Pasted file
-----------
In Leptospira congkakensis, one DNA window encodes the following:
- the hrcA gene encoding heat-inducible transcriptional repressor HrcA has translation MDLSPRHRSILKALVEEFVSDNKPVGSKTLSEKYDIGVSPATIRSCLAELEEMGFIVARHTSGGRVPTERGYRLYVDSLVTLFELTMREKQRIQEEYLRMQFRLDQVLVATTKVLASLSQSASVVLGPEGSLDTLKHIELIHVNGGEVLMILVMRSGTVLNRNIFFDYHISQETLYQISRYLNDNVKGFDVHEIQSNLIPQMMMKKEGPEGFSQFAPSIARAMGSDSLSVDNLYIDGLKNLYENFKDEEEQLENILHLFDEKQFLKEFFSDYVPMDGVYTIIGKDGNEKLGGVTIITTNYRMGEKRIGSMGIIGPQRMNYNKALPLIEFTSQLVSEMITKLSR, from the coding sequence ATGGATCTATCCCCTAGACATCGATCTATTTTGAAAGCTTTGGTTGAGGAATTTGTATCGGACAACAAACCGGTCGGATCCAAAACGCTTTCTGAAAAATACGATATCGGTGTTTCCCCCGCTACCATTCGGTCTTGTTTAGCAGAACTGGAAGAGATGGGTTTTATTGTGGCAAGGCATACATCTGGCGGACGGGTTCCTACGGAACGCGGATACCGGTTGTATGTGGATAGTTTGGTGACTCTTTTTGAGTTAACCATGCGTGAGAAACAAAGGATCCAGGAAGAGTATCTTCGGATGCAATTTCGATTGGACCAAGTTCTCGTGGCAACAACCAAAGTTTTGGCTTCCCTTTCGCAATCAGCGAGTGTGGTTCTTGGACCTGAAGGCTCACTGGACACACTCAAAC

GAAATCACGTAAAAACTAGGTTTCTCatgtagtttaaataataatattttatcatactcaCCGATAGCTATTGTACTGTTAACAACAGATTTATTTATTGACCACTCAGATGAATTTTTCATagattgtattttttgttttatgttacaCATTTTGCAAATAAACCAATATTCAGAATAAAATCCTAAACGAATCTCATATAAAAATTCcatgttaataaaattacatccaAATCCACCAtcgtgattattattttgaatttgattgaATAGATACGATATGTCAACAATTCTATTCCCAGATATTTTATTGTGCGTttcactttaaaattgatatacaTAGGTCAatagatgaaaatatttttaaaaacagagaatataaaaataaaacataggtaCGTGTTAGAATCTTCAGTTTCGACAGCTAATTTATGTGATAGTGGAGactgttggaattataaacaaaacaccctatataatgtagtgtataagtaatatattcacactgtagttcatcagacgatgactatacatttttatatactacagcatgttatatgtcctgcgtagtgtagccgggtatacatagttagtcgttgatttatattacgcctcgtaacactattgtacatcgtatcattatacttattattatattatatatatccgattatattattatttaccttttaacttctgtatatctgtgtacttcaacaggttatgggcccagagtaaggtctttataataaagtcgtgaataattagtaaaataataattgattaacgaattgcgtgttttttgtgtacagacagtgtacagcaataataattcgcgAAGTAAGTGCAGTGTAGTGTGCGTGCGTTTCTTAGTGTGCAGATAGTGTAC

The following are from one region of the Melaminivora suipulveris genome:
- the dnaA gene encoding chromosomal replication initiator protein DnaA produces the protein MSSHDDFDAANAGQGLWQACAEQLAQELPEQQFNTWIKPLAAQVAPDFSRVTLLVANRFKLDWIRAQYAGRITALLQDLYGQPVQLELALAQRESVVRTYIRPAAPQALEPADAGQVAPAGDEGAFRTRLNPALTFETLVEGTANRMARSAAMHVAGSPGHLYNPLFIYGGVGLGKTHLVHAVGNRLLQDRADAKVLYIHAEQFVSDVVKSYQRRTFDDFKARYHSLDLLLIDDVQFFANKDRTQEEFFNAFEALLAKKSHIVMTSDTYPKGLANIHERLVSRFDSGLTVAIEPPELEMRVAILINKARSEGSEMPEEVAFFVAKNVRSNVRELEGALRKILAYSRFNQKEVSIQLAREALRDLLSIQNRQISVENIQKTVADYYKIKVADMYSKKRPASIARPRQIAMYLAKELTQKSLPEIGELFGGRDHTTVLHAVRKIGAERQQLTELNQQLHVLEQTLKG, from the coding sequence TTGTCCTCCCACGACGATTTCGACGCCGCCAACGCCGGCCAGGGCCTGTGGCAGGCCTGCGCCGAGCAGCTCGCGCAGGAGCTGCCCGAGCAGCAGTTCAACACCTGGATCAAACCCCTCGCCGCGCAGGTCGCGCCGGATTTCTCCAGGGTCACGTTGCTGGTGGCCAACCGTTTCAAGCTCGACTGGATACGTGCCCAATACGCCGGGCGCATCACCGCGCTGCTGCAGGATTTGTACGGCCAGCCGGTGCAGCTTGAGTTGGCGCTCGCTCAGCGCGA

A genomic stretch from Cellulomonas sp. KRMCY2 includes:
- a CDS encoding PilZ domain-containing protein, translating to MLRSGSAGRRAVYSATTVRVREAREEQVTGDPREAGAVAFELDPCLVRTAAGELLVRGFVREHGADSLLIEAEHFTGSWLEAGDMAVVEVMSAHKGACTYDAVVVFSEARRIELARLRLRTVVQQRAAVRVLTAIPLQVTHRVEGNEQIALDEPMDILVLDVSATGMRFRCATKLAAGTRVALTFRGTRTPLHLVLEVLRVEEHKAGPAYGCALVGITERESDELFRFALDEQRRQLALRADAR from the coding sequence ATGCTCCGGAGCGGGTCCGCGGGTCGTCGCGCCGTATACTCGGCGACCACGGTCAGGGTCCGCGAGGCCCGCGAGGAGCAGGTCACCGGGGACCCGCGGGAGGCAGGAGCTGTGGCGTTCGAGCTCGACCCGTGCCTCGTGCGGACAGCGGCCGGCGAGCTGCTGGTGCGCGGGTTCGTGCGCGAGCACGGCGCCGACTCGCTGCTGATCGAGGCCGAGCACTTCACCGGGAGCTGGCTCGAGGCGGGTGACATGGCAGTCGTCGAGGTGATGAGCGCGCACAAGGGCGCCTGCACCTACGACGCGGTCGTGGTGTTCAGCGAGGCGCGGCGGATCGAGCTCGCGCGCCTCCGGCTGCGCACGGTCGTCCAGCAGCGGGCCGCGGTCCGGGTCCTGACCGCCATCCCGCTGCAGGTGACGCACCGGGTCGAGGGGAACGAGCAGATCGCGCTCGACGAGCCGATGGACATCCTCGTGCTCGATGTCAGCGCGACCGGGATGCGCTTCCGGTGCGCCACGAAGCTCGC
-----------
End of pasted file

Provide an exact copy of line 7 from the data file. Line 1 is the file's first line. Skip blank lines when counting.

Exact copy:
- a CDS encoding PilZ domain-containing protein, translating to MLRSGSAGRRAVYSATTVRVREAREEQVTGDPREAGAVAFELDPCLVRTAAGELLVRGFVREHGADSLLIEAEHFTGSWLEAGDMAVVEVMSAHKGACTYDAVVVFSEARRIELARLRLRTVVQQRAAVRVLTAIPLQVTHRVEGNEQIALDEPMDILVLDVSATGMRFRCATKLAAGTRVALTFRGTRTPLHLVLEVLRVEEHKAGPAYGCALVGITERESDELFRFALDEQRRQLALRADAR from the coding sequence ATGCTCCGGAGCGGGTCCGCGGGTCGTCGCGCCGTATACTCGGCGACCACGGTCAGGGTCCGCGAGGCCCGCGAGGAGCAGGTCACCGGGGACCCGCGGGAGGCAGGAGCTGTGGCGTTCGAGCTCGACCCGTGCCTCGTGCGGACAGCGGCCGGCGAGCTGCTGGTGCGCGGGTTCGTGCGCGAGCACGGCGCCGACTCGCTGCTGATCGAGGCCGAGCACTTCACCGGGAGCTGGCTCGAGGCGGGTGACATGGCAGTCGTCGAGGTGATGAGCGCGCACAAGGGCGCCTGCACCTACGACGCGGTCGTGGTGTTCAGCGAGGCGCGGCGGATCGAGCTCGCGCGCCTCCGGCTGCGCACGGTCGTCCAGCAGCGGGCCGCGGTCCGGGTCCTGACCGCCATCCCGCTGCAGGTGACGCACCGGGTCGAGGGGAACGAGCAGATCGCGCTCGACGAGCCGATGGACATCCTCGTGCTCGATGTCAGCGCGACCGGGATGCGCTTCCGGTGCGCCACGAAGCTCGC